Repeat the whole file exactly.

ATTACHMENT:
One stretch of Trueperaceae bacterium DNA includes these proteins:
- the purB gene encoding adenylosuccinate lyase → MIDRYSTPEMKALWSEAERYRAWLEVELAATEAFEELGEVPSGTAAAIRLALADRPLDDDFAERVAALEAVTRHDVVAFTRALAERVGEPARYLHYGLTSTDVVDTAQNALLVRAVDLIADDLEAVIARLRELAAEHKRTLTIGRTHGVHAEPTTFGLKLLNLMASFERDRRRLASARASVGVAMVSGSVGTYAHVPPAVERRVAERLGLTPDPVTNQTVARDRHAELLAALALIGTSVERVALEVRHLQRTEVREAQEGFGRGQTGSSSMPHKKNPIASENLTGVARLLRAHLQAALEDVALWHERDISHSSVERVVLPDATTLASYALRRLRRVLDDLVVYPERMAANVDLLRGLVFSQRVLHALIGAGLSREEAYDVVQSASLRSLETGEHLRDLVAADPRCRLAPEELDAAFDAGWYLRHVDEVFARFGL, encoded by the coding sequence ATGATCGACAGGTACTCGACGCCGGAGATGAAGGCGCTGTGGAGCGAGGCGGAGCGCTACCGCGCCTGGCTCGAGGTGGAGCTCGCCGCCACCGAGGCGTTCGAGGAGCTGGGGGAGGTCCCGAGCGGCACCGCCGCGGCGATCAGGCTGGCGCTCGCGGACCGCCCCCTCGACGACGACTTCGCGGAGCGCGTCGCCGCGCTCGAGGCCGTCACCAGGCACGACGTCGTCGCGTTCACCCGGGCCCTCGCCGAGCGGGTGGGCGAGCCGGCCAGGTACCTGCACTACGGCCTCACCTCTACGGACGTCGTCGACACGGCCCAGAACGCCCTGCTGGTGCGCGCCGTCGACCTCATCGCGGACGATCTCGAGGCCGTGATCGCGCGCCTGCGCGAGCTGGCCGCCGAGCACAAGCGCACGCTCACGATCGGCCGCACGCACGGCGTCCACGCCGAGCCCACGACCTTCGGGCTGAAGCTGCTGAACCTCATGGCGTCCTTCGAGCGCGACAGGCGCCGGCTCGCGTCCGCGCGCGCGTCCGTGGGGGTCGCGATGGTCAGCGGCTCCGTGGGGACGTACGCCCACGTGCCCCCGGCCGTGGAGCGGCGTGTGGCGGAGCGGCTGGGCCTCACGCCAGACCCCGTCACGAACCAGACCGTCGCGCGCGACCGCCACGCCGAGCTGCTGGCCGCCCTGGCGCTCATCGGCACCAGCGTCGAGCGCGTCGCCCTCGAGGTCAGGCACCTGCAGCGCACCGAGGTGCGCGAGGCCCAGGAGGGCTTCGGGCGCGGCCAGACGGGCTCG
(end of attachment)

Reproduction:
One stretch of Trueperaceae bacterium DNA includes these proteins:
- the purB gene encoding adenylosuccinate lyase → MIDRYSTPEMKALWSEAERYRAWLEVELAATEAFEELGEVPSGTAAAIRLALADRPLDDDFAERVAALEAVTRHDVVAFTRALAERVGEPARYLHYGLTSTDVVDTAQNALLVRAVDLIADDLEAVIARLRELAAEHKRTLTIGRTHGVHAEPTTFGLKLLNLMASFERDRRRLASARASVGVAMVSGSVGTYAHVPPAVERRVAERLGLTPDPVTNQTVARDRHAELLAALALIGTSVERVALEVRHLQRTEVREAQEGFGRGQTGSSSMPHKKNPIASENLTGVARLLRAHLQAALEDVALWHERDISHSSVERVVLPDATTLASYALRRLRRVLDDLVVYPERMAANVDLLRGLVFSQRVLHALIGAGLSREEAYDVVQSASLRSLETGEHLRDLVAADPRCRLAPEELDAAFDAGWYLRHVDEVFARFGL, encoded by the coding sequence ATGATCGACAGGTACTCGACGCCGGAGATGAAGGCGCTGTGGAGCGAGGCGGAGCGCTACCGCGCCTGGCTCGAGGTGGAGCTCGCCGCCACCGAGGCGTTCGAGGAGCTGGGGGAGGTCCCGAGCGGCACCGCCGCGGCGATCAGGCTGGCGCTCGCGGACCGCCCCCTCGACGACGACTTCGCGGAGCGCGTCGCCGCGCTCGAGGCCGTCACCAGGCACGACGTCGTCGCGTTCACCCGGGCCCTCGCCGAGCGGGTGGGCGAGCCGGCCAGGTACCTGCACTACGGCCTCACCTCTACGGACGTCGTCGACACGGCCCAGAACGCCCTGCTGGTGCGCGCCGTCGACCTCATCGCGGACGATCTCGAGGCCGTGATCGCGCGCCTGCGCGAGCTGGCCGCCGAGCACAAGCGCACGCTCACGATCGGCCGCACGCACGGCGTCCACGCCGAGCCCACGACCTTCGGGCTGAAGCTGCTGAACCTCATGGCGTCCTTCGAGCGCGACAGGCGCCGGCTCGCGTCCGCGCGCGCGTCCGTGGGGGTCGCGATGGTCAGCGGCTCCGTGGGGACGTACGCCCACGTGCCCCCGGCCGTGGAGCGGCGTGTGGCGGAGCGGCTGGGCCTCACGCCAGACCCCGTCACGAACCAGACCGTCGCGCGCGACCGCCACGCCGAGCTGCTGGCCGCCCTGGCGCTCATCGGCACCAGCGTCGAGCGCGTCGCCCTCGAGGTCAGGCACCTGCAGCGCACCGAGGTGCGCGAGGCCCAGGAGGGCTTCGGGCGCGGCCAGACGGGCTCG